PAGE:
Rule of Law

Ketanji Brown Jackson Joined the Supreme Court With a Big Idea

But her attempt to reclaim originalism from conservatives isn’t working.

During her confirmation hearing in 2022, Justice Ketanji Brown Jackson introduced herself to Congress as an originalist. This surprising move from a presumptively liberal justice signified to many the triumph of originalism as the accepted methodology of the Supreme Court. Jackson was following in the footsteps of Justice Elena Kagan, who famously declared that “we are all originalists now” during her own confirmation.

Kagan, however, came to regret that quip after watching her conservative colleagues implement a series of GOP policy preferences in the name of applying the Constitution’s “original” meaning, which is what originalism claims to be. She is surely not the only progressive with second thoughts: The legal left’s embrace of originalism was a major influential development in the 12 years between Kagan’s and Jackson’s elevation to the court—one that’s arguably waning today, despite Jackson’s appointment. After three terms of precedent-smashing activism by the Supreme Court’s 6–3 conservative supermajority, almost always under the banner of originalism, the methodology looks more intellectually bankrupt, manipulable, and dangerous than ever.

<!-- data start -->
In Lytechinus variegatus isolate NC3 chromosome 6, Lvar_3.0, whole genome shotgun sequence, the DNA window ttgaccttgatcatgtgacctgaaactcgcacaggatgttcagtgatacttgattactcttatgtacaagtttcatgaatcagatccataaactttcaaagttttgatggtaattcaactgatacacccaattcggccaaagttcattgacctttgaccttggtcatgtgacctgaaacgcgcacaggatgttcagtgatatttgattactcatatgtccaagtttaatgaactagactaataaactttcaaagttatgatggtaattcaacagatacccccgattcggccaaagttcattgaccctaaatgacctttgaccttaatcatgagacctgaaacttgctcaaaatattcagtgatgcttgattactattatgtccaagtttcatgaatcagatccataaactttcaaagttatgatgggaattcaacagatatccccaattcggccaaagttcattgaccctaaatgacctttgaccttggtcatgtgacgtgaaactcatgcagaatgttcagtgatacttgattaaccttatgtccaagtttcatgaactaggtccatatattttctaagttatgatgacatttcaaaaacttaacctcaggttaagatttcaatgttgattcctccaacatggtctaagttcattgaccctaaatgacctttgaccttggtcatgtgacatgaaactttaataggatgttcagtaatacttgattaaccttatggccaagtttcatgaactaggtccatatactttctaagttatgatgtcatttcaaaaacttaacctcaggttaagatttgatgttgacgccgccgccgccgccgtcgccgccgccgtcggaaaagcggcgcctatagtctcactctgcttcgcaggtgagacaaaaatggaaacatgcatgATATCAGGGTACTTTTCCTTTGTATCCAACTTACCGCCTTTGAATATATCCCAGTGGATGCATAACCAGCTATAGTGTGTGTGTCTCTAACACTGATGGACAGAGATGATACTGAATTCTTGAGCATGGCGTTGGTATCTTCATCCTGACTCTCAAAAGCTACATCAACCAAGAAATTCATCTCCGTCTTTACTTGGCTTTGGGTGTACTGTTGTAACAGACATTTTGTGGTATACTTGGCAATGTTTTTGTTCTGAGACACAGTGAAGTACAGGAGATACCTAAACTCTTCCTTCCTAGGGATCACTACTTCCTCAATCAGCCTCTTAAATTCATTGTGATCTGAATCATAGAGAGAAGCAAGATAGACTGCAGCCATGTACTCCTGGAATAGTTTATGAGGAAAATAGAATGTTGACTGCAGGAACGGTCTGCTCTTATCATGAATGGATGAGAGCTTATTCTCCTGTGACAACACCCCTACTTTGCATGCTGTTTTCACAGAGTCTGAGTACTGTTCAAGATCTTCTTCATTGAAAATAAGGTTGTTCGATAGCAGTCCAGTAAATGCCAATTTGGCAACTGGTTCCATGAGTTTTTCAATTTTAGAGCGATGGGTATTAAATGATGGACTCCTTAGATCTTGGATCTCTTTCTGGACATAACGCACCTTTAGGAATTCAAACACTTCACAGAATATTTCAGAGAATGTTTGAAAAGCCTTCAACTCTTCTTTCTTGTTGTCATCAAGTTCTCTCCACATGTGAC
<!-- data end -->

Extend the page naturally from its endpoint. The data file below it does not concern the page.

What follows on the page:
Some liberals have responded with accusations that this supermajority peddles “fauxriginalism,” cherry-picking history to fit Republicans’ favored results. This allegation is certainly true, but doesn’t answer the underlying question: Is it even a good idea to concede that the “original meaning” of the Constitution—even if it could be reliably ascertained—is the authoritative one? Jackson’s approach illustrates the benefits and risks of trying to beat originalists at their own game from the left. And with each passing term, the payoff looks smaller and smaller.

For progressives, the problems begin with the origin of the theory. Conservative scholars, politicians, and activists developed the idea of originalism in response to Brown v. Board of Education—yes, the decision that desegregated public school—arguing that the Framers of the 14th Amendment would never have intended to integrate public education. They may have been right about that claim: The same Congress that proposed the 14th Amendment in 1866 segregated the District of Columbia’s public schools, while a supermajority of states that ratified the amendment also strictly separated education by race. That doesn’t mean the push toward integration was the wrong move for our country and our 20th-century understanding of what equal rights ought to mean legally. Regardless, in the coming decades, the burgeoning conservative legal movement refined and pushed the theory to combat other contested Supreme Court decisions, including Roe v. WadeGriswold v. Connecticut (birth control), Miranda v. Arizona (self-incrimination), Reynolds v. Sims (malapportionment), and Regents v. Bakke (affirmative action).